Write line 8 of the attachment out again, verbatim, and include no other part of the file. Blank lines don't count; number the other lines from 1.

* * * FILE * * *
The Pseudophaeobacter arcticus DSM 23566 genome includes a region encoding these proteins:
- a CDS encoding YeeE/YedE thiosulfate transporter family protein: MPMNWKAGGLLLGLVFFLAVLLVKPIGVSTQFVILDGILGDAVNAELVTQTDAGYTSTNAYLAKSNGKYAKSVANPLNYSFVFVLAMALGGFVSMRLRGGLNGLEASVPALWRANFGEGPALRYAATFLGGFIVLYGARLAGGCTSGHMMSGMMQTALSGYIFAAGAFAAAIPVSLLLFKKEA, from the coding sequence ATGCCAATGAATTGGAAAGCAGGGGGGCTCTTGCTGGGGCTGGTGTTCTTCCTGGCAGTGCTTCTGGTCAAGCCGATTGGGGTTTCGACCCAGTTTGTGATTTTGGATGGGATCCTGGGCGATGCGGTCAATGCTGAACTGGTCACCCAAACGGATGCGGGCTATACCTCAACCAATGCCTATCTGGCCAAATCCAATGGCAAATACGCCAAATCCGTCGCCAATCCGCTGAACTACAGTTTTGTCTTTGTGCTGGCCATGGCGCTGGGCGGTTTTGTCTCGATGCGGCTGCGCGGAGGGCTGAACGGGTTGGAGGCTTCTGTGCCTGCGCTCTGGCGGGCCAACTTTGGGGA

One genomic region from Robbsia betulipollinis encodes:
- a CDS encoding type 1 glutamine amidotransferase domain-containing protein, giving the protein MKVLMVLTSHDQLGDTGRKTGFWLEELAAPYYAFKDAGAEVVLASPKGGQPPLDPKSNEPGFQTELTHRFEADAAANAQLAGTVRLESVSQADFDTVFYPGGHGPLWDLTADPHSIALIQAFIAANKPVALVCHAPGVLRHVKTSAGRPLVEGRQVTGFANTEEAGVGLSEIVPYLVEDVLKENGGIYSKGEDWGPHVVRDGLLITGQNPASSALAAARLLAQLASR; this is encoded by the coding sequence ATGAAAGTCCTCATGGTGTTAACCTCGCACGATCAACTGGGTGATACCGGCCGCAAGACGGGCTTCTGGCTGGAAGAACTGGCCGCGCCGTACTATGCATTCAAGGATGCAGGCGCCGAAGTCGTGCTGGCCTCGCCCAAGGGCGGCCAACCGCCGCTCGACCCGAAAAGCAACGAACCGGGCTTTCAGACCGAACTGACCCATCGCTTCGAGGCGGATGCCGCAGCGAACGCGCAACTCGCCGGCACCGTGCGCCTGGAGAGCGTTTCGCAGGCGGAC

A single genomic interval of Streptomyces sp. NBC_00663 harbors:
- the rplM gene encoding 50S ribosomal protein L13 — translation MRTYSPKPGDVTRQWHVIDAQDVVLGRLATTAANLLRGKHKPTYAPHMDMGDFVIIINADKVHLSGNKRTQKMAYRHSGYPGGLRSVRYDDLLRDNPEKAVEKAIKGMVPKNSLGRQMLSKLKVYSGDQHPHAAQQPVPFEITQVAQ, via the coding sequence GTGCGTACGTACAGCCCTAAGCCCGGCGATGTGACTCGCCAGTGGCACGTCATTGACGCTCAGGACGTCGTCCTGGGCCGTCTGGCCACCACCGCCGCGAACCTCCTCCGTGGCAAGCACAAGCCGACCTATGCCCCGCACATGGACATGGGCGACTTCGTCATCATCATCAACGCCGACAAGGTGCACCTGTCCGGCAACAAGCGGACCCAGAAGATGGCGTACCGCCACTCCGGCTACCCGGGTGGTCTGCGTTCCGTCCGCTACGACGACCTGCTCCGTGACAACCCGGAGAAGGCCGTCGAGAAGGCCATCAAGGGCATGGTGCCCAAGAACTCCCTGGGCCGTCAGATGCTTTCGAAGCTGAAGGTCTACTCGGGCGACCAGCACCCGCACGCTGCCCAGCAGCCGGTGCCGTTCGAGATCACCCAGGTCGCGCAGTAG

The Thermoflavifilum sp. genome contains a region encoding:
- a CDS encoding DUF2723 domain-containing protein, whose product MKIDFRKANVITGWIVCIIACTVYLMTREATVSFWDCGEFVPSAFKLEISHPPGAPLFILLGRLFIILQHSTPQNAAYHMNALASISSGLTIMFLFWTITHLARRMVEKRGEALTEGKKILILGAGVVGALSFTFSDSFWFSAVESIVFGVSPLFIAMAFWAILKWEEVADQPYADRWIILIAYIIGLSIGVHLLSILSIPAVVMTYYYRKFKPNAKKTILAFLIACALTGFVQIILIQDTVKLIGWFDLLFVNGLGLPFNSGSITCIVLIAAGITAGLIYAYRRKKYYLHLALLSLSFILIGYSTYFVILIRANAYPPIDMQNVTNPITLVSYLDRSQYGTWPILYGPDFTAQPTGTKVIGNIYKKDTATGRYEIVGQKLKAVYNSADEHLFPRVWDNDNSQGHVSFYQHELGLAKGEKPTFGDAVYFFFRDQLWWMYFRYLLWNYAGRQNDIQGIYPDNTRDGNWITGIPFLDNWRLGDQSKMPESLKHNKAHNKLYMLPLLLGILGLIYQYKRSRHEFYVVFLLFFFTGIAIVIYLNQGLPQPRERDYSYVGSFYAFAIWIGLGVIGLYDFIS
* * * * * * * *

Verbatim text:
- a CDS encoding DUF2723 domain-containing protein, whose product MKIDFRKANVITGWIVCIIACTVYLMTREATVSFWDCGEFVPSAFKLEISHPPGAPLFILLGRLFIILQHSTPQNAAYHMNALASISSGLTIMFLFWTITHLARRMVEKRGEALTEGKKILILGAGVVGALSFTFSDSFWFSAVESIVFGVSPLFIAMAFWAILKWEEVADQPYADRWIILIAYIIGLSIGVHLLSILSIPAVVMTYYYRKFKPNAKKTILAFLIACALTGFVQIILIQDTVKLIGWFDLLFVNGLGLPFNSGSITCIVLIAAGITAGLIYAYRRKKYYLHLALLSLSFILIGYSTYFVILIRANAYPPIDMQNVTNPITLVSYLDRSQYGTWPILYGPDFTAQPTGTKVIGNIYKKDTATGRYEIVGQKLKAVYNSADEHLFPRVWDNDNSQGHVSFYQHELGLAKGEKPTFGDAVYFFFRDQLWWMYFRYLLWNYAGRQNDIQGIYPDNTRDGNWITGIPFLDNWRLGDQSKMPESLKHNKAHNKLYMLPLLLGILGLIYQYKRSRHEFYVVFLLFFFTGIAIVIYLNQGLPQPRERDYSYVGSFYAFAIWIGLGVIGLYDFIS